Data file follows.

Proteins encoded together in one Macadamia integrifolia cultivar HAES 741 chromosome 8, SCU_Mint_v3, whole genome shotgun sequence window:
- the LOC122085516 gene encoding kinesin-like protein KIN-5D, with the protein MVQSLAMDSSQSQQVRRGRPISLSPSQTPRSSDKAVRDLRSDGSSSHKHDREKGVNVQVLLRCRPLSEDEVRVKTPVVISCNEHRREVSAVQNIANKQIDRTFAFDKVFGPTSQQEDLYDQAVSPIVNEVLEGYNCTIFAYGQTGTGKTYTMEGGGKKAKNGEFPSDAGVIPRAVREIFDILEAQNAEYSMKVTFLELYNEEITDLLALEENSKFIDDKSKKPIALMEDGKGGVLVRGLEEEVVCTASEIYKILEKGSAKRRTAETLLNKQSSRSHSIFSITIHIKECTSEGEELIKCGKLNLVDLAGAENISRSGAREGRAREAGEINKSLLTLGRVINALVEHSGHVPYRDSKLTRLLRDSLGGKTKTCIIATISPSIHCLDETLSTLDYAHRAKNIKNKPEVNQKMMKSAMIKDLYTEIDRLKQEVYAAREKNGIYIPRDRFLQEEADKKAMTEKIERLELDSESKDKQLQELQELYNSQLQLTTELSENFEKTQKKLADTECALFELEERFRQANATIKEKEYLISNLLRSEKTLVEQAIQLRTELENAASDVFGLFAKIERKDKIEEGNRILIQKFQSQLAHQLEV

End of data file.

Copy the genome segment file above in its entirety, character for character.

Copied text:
Proteins encoded together in one Macadamia integrifolia cultivar HAES 741 chromosome 8, SCU_Mint_v3, whole genome shotgun sequence window:
- the LOC122085516 gene encoding kinesin-like protein KIN-5D, with the protein MVQSLAMDSSQSQQVRRGRPISLSPSQTPRSSDKAVRDLRSDGSSSHKHDREKGVNVQVLLRCRPLSEDEVRVKTPVVISCNEHRREVSAVQNIANKQIDRTFAFDKVFGPTSQQEDLYDQAVSPIVNEVLEGYNCTIFAYGQTGTGKTYTMEGGGKKAKNGEFPSDAGVIPRAVREIFDILEAQNAEYSMKVTFLELYNEEITDLLALEENSKFIDDKSKKPIALMEDGKGGVLVRGLEEEVVCTASEIYKILEKGSAKRRTAETLLNKQSSRSHSIFSITIHIKECTSEGEELIKCGKLNLVDLAGAENISRSGAREGRAREAGEINKSLLTLGRVINALVEHSGHVPYRDSKLTRLLRDSLGGKTKTCIIATISPSIHCLDETLSTLDYAHRAKNIKNKPEVNQKMMKSAMIKDLYTEIDRLKQEVYAAREKNGIYIPRDRFLQEEADKKAMTEKIERLELDSESKDKQLQELQELYNSQLQLTTELSENFEKTQKKLADTECALFELEERFRQANATIKEKEYLISNLLRSEKTLVEQAIQLRTELENAASDVFGLFAKIERKDKIEEGNRILIQKFQSQLAHQLEV